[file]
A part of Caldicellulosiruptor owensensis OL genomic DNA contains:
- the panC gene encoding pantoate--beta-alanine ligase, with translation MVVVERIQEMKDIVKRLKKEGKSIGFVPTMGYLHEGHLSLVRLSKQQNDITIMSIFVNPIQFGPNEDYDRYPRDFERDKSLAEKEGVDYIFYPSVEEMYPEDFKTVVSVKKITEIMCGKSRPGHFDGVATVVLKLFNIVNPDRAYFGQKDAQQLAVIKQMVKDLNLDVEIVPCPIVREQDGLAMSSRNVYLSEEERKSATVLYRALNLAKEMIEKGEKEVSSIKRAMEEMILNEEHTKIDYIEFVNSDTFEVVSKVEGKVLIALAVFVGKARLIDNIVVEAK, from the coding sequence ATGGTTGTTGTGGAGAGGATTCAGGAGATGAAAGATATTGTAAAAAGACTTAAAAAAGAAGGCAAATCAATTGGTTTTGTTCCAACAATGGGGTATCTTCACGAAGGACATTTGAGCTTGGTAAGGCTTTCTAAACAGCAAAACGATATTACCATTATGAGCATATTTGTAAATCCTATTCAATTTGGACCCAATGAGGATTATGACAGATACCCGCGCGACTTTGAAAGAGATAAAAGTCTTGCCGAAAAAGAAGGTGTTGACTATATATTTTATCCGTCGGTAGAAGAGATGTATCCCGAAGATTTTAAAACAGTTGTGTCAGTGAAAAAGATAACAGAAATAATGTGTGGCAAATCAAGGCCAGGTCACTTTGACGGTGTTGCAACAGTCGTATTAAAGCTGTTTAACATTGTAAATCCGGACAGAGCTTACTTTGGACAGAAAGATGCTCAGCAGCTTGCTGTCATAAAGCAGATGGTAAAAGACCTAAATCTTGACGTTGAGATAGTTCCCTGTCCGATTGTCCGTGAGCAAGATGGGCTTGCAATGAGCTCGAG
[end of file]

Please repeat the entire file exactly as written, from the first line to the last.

A part of Caldicellulosiruptor owensensis OL genomic DNA contains:
- the panC gene encoding pantoate--beta-alanine ligase, with translation MVVVERIQEMKDIVKRLKKEGKSIGFVPTMGYLHEGHLSLVRLSKQQNDITIMSIFVNPIQFGPNEDYDRYPRDFERDKSLAEKEGVDYIFYPSVEEMYPEDFKTVVSVKKITEIMCGKSRPGHFDGVATVVLKLFNIVNPDRAYFGQKDAQQLAVIKQMVKDLNLDVEIVPCPIVREQDGLAMSSRNVYLSEEERKSATVLYRALNLAKEMIEKGEKEVSSIKRAMEEMILNEEHTKIDYIEFVNSDTFEVVSKVEGKVLIALAVFVGKARLIDNIVVEAK, from the coding sequence ATGGTTGTTGTGGAGAGGATTCAGGAGATGAAAGATATTGTAAAAAGACTTAAAAAAGAAGGCAAATCAATTGGTTTTGTTCCAACAATGGGGTATCTTCACGAAGGACATTTGAGCTTGGTAAGGCTTTCTAAACAGCAAAACGATATTACCATTATGAGCATATTTGTAAATCCTATTCAATTTGGACCCAATGAGGATTATGACAGATACCCGCGCGACTTTGAAAGAGATAAAAGTCTTGCCGAAAAAGAAGGTGTTGACTATATATTTTATCCGTCGGTAGAAGAGATGTATCCCGAAGATTTTAAAACAGTTGTGTCAGTGAAAAAGATAACAGAAATAATGTGTGGCAAATCAAGGCCAGGTCACTTTGACGGTGTTGCAACAGTCGTATTAAAGCTGTTTAACATTGTAAATCCGGACAGAGCTTACTTTGGACAGAAAGATGCTCAGCAGCTTGCTGTCATAAAGCAGATGGTAAAAGACCTAAATCTTGACGTTGAGATAGTTCCCTGTCCGATTGTCCGTGAGCAAGATGGGCTTGCAATGAGCTCGAG